Because I went through a phase of trying to compress everything I read, you know, when you online and I saw you on the authority summit, that Josh Denning and Tom Marquez actually hosted and you were talking about sort of getting your sleep patterns, right and going to bed at the same time is waking up now. And if you on the online environment, you look around all the time. And you see one guy saying hi, what you need to do is go to bed at midnight and wake up five minutes later. And then an hour later do the same thing. And you’ve got all these kind of bizarre ways of operating, which generally don’t fit into your life. So I thought to myself, well, I love getting up early. That’s the good thing. And I’ve got a lot of work to do. So I go to bed late and then get up early. So I started going to bed at 12 and waking up at about 10 pounds for and I felt the first week I felt brilliant and I thought I’d crack this master code. And then I found I wanted to have a sleep in the afternoon. I just found like my energy levels had sort of drifted off somewhat. And I’m still battling to find that optimize time for me, even though I know that the early mornings are what lights me up. But those same reason I like it when there’s no one else around. I like going for a walk in the morning before anybody’s up. It’s harder in the winter. And the summer, the summer is much easier to do. But how does somebody out there find that right time for their body clock? Because to be honest, Craig going to bed at eight o’clock. That’s not right for that Oh, is it you must miss so much socializing and being with people.
Craig Ballantyne [19:06]
Most people just watch TV all week. So I don’t miss anything during the week. And then you know, you stay up late a couple, you know, maybe on Friday or Saturday. But I mean, most people are doing nonsense stuff till 10 o’clock or 11 o’clock at night. So I’m not missing out on anything. And, you know, for me personally, I just don’t care. The other people who are you know, worried about what other people think of them and worried about you know, missing out, you know, that fear of missing out which is so popular here in America these days, they might have a harder time with it. So what you’re going to do is you need a time journal, you’re going to time journal and take a look at how you spend your day when you have the most energy when you feel like you are ahead of the game. When you feel like you should wake up when you feel like you should go to bed when you’re hungry, when you’re wasting time. And just really take a look at how you spend your day for at least three days, including a weekend day. Most people are familiar with doing this in terms of nutrition journal, where they log what they eat all day, you should also do this for your time, every 20 minutes, write down what you’re doing how you’re feeling. And in a couple of days, you’ll really get an idea of your patterns about when you should be up and went what you should be doing. And also identifying something that I call magic time, which is where you can really get a ton of work done in a short amount of time. So for me, it’s first thing in the morning, I have a friend who works from 10 till midnight, and he gets most of his work done at that time. So everybody has their own. But it all comes down with being taking an objective look at your own life.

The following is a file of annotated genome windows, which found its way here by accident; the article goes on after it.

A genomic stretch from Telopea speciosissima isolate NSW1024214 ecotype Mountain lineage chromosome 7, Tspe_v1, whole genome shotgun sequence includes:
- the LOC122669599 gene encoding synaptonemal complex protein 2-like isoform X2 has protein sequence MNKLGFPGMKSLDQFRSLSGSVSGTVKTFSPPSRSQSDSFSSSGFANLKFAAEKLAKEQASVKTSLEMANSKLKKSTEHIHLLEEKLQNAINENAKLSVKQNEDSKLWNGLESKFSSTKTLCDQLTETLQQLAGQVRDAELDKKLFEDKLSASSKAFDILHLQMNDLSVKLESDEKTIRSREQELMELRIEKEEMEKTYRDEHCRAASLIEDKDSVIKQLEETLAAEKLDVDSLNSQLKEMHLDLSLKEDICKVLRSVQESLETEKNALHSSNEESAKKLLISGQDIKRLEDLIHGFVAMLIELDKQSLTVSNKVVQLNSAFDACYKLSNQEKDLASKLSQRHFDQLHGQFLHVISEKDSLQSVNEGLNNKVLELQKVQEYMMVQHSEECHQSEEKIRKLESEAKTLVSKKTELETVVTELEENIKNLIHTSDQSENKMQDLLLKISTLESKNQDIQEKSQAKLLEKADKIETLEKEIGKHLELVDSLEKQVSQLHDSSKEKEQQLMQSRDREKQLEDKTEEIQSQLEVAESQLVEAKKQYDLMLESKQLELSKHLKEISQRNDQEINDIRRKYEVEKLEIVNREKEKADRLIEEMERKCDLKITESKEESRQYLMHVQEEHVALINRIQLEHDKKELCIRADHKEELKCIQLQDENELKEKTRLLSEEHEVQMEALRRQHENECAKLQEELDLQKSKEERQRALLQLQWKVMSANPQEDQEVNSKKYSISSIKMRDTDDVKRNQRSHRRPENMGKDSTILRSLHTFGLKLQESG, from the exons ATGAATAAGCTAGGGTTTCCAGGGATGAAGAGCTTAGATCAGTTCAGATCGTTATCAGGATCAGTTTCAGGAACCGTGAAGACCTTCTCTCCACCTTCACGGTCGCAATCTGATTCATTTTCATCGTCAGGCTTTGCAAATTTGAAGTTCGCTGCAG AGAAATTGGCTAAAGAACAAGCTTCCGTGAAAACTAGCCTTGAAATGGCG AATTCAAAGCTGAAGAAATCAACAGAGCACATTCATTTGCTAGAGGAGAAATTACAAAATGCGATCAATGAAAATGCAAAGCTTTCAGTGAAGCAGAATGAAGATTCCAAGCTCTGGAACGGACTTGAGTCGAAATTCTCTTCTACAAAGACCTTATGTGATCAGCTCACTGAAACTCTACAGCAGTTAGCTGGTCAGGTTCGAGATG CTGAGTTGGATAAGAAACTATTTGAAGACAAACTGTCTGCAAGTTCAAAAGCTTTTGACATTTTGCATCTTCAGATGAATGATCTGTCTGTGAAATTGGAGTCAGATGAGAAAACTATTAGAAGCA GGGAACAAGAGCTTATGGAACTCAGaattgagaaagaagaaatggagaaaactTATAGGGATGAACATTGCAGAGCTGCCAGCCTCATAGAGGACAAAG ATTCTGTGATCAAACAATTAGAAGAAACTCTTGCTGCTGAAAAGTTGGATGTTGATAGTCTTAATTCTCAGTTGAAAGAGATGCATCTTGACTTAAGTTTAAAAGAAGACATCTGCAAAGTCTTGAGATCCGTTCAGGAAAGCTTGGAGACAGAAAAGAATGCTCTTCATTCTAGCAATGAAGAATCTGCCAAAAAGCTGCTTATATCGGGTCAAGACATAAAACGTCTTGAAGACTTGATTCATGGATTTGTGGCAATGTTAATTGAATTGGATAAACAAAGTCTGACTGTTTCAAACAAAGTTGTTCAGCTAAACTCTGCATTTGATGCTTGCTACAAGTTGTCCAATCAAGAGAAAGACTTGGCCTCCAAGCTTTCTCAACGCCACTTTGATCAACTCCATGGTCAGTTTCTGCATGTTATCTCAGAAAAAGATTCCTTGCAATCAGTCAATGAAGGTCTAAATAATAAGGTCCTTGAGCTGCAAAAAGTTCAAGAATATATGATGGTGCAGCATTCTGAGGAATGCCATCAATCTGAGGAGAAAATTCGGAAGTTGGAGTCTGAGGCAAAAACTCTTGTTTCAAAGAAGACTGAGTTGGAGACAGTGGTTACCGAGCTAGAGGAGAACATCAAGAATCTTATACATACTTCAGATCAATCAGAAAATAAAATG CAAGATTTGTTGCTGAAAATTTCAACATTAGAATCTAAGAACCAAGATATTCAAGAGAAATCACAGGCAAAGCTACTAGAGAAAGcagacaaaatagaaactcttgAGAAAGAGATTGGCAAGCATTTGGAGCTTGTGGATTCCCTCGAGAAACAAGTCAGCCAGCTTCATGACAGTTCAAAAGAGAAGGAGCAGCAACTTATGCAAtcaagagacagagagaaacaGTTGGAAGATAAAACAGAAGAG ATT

David Ralph [20:32]
But so well. And so an individual person, isn’t it, but for an adult with kids, whatever, who’s got to get up at certain time because of school, and that, that that might be a battle. How would you sort of tackle that problem?
Craig Ballantyne [20:45]
Right? Well, I mean, if you have three month old, a six month old, everything goes out the window, and all that matters is taking care of that child until they’re up and healthy. But then eventually, I mean, I have coaching clients, you have four year old and six year old kids, and you know, they’re done work at 330 in the afternoon, because they got up early. And so I mean, we could sit here and make excuses for everybody about why they can’t go to bed and get up at the same time every day, if you want to do it, you’re going to do it. I mean, I saw my parents go to bed and get up at the same time every day when I was a kid. So again, it’s it’s it’s really the end users choice, you want to make the excuse, by all means you got all the excuses in the world. If you want to get things done, you want to be more successful, here’s the formula,
David Ralph [21:28]